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Will 100 gigagrams of sulphur be injected into the atmosphere, as part of a single geoengineering effort, by the end of 2023?
Climate change geoengineering, defined by the United Kingdom’s Royal Society as “the deliberate large-scale manipulation of the planetary environment to counteract anthropogenic climate change” (Shepherd et al., 2009). Solar radiation management (SRM) supposes that deliberate addition of aerosol to the stratosphere could reduce climate risks by partially offsetting the radiative forcing from accumulating greenhouse gases. The deployment stratospheric sulfate aerosols have been proposed as a method to reflect more energy away from the planet, by increasing the planetary albedo, and thereby cool the planet, ameliorating some of the effects of increasing CO2 concentrations (Rasch et al., 2008).
According to (Rasch et al., 2008), sulphate aerosols have at least two cooling effects:
In the stratosphere they act to reflect incoming solar energy (the ‘aerosol direct effect’), but also act as cloud condensation nuclei, influencing the size of cloud droplets and the persistence or lifetime of clouds (the ‘aerosol indirect effect’) and thus the reflectivity of clouds.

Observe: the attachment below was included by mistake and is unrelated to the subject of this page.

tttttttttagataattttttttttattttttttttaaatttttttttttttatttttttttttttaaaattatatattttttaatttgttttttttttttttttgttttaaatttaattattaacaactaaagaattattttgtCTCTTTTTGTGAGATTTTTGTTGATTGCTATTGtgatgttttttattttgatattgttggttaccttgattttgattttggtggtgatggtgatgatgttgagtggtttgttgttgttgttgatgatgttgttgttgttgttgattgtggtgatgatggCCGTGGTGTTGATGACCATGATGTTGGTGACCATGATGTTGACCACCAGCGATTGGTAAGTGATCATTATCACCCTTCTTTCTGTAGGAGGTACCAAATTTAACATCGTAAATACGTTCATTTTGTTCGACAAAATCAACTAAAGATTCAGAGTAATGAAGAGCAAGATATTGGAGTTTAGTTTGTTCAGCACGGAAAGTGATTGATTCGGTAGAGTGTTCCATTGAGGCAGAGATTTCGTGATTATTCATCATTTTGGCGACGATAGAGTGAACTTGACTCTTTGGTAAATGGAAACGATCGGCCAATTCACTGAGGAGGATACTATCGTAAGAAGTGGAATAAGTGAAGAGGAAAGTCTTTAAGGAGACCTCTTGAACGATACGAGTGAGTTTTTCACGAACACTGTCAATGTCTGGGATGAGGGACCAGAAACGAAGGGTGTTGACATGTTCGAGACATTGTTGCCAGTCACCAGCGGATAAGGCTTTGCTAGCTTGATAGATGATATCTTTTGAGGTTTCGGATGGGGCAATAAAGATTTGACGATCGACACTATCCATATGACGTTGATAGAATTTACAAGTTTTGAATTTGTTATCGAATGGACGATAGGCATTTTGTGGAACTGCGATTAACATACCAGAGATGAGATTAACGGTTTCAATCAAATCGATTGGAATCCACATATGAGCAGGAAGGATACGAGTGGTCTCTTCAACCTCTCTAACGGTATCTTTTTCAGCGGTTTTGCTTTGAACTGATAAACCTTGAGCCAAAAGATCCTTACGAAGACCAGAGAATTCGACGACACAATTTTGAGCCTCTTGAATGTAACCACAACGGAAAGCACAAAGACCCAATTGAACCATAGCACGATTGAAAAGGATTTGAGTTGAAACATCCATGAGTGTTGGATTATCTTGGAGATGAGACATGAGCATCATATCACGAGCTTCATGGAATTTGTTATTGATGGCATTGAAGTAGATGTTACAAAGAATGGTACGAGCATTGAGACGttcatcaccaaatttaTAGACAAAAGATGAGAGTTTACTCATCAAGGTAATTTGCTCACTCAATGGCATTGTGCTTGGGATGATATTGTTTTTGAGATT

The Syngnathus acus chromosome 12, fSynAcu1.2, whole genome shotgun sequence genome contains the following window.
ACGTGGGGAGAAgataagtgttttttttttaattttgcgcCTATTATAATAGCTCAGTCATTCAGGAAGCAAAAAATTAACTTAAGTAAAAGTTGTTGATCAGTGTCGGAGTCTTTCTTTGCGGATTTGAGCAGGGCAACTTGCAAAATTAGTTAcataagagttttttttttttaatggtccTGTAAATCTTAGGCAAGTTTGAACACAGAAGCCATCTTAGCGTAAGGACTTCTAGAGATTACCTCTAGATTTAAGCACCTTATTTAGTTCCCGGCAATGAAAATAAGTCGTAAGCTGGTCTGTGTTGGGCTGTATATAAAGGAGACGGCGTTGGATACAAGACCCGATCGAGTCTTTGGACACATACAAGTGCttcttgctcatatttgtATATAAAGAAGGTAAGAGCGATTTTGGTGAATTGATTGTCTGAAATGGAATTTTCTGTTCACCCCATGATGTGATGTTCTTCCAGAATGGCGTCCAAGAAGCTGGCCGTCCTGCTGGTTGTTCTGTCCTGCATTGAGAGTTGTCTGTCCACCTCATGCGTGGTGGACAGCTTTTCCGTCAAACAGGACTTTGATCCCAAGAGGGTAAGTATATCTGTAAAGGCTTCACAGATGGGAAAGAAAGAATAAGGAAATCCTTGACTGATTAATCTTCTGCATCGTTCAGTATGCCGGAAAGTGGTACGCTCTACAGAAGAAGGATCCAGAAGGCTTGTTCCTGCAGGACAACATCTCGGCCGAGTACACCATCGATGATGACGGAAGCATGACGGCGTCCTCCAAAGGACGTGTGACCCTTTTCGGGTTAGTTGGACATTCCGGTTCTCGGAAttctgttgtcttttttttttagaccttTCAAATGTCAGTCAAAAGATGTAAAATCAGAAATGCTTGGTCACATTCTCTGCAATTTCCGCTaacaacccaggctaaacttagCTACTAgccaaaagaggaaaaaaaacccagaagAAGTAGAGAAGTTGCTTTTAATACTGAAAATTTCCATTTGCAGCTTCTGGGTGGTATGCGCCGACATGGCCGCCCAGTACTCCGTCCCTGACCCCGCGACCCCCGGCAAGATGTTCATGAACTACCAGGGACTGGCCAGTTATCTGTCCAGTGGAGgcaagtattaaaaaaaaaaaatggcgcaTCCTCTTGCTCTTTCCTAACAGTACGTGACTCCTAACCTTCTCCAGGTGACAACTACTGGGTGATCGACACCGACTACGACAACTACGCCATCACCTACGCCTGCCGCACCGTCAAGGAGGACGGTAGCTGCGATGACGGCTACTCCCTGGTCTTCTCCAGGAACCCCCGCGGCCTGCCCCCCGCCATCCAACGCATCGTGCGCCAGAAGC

Using the Mount Pinatubo eruption as an analogue, Crutzen, 2006 estimated a constant inflow of 5 teragrams (Tg) of Sulphur per year would be sufficient to balance the warming associated with a doubling of CO2. Rasch et al., 2008 suggested that 1.5 Tg S per year might suffice to balance the GHG warming. Finally, Robock et al., 2008 arrived at a figure of between 1.5 and 5 Tg S per year.
For reference, the net inflow of sulphur to the stratosphere is believed to be of the order of 100 gigagrams of per year when no volcanic eruptions occur (Rasch et al., 2008).
Will 100 gigagrams of sulphur be intentionally injected into the atmosphere, as part of a single geoengineering effort, by the end of 2023?
This resolves positively when it is credibly reported that 100 gigagrams, i.e. grams, of sulphur is intentionally injected into the atmosphere in a single year as part of a single geoengineering effort, by the end of 2023. For the injection to qualify as a geoengineering effort, reporting must strong reveal evidence that that the parties responsible for the effort have the intent to bring about long-term effects on the regional or global climate.
For the purpose of this question, sulfur emissions are specified according to the equivalent weight of sulphur. For the purpose of this question we'll use the conversion of sulfur emissions and burdens found in (Rasch et al., 2008): 100 Gg S = 300 Gg of sulfur dioxide (SO₂) = 300 Gg of Sulfate (SO₄2) = 400 Gg aerosol particles (Gg = gigagram).
Moreover, a single geoengineering effort is defined as a project in which the relevant actors act on behalf of a various organisations (e.g. national government or research organisation) that coordinate in precise terms on the employed geoengineering methods as well as the the extent to, and the duration for which these are to be deployed.
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